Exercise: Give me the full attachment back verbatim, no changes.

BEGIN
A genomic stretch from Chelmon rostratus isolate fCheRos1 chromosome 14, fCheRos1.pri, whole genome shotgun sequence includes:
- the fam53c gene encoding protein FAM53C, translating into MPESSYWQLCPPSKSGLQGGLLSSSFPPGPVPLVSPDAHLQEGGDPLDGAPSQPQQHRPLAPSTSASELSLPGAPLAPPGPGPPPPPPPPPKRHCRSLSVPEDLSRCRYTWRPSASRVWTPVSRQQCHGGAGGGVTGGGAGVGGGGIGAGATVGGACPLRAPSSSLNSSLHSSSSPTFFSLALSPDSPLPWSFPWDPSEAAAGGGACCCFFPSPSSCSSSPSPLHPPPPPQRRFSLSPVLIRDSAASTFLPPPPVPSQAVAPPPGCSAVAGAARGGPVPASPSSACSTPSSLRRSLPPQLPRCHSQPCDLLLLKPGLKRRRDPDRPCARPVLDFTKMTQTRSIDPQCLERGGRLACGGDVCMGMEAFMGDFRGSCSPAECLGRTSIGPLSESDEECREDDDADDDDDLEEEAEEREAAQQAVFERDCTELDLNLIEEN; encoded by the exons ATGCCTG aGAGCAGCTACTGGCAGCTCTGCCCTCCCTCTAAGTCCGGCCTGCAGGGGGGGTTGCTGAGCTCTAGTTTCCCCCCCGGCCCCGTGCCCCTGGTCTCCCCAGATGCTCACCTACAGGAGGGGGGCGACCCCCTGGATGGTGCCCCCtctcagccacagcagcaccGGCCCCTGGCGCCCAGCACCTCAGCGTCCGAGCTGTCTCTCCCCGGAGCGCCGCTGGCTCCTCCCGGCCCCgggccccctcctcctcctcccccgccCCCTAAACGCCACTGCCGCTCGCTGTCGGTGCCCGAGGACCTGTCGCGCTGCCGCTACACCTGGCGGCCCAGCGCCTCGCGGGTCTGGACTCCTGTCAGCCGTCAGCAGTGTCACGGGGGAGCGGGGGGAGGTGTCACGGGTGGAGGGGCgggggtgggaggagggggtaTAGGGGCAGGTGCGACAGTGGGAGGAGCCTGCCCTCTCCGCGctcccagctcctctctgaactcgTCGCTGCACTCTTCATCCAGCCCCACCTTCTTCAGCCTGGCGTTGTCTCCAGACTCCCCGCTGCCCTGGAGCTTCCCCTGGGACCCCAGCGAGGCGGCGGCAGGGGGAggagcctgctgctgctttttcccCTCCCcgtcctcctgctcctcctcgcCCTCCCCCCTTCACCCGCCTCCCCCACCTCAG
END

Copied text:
A genomic stretch from Chelmon rostratus isolate fCheRos1 chromosome 14, fCheRos1.pri, whole genome shotgun sequence includes:
- the fam53c gene encoding protein FAM53C, translating into MPESSYWQLCPPSKSGLQGGLLSSSFPPGPVPLVSPDAHLQEGGDPLDGAPSQPQQHRPLAPSTSASELSLPGAPLAPPGPGPPPPPPPPPKRHCRSLSVPEDLSRCRYTWRPSASRVWTPVSRQQCHGGAGGGVTGGGAGVGGGGIGAGATVGGACPLRAPSSSLNSSLHSSSSPTFFSLALSPDSPLPWSFPWDPSEAAAGGGACCCFFPSPSSCSSSPSPLHPPPPPQRRFSLSPVLIRDSAASTFLPPPPVPSQAVAPPPGCSAVAGAARGGPVPASPSSACSTPSSLRRSLPPQLPRCHSQPCDLLLLKPGLKRRRDPDRPCARPVLDFTKMTQTRSIDPQCLERGGRLACGGDVCMGMEAFMGDFRGSCSPAECLGRTSIGPLSESDEECREDDDADDDDDLEEEAEEREAAQQAVFERDCTELDLNLIEEN; encoded by the exons ATGCCTG aGAGCAGCTACTGGCAGCTCTGCCCTCCCTCTAAGTCCGGCCTGCAGGGGGGGTTGCTGAGCTCTAGTTTCCCCCCCGGCCCCGTGCCCCTGGTCTCCCCAGATGCTCACCTACAGGAGGGGGGCGACCCCCTGGATGGTGCCCCCtctcagccacagcagcaccGGCCCCTGGCGCCCAGCACCTCAGCGTCCGAGCTGTCTCTCCCCGGAGCGCCGCTGGCTCCTCCCGGCCCCgggccccctcctcctcctcccccgccCCCTAAACGCCACTGCCGCTCGCTGTCGGTGCCCGAGGACCTGTCGCGCTGCCGCTACACCTGGCGGCCCAGCGCCTCGCGGGTCTGGACTCCTGTCAGCCGTCAGCAGTGTCACGGGGGAGCGGGGGGAGGTGTCACGGGTGGAGGGGCgggggtgggaggagggggtaTAGGGGCAGGTGCGACAGTGGGAGGAGCCTGCCCTCTCCGCGctcccagctcctctctgaactcgTCGCTGCACTCTTCATCCAGCCCCACCTTCTTCAGCCTGGCGTTGTCTCCAGACTCCCCGCTGCCCTGGAGCTTCCCCTGGGACCCCAGCGAGGCGGCGGCAGGGGGAggagcctgctgctgctttttcccCTCCCcgtcctcctgctcctcctcgcCCTCCCCCCTTCACCCGCCTCCCCCACCTCAG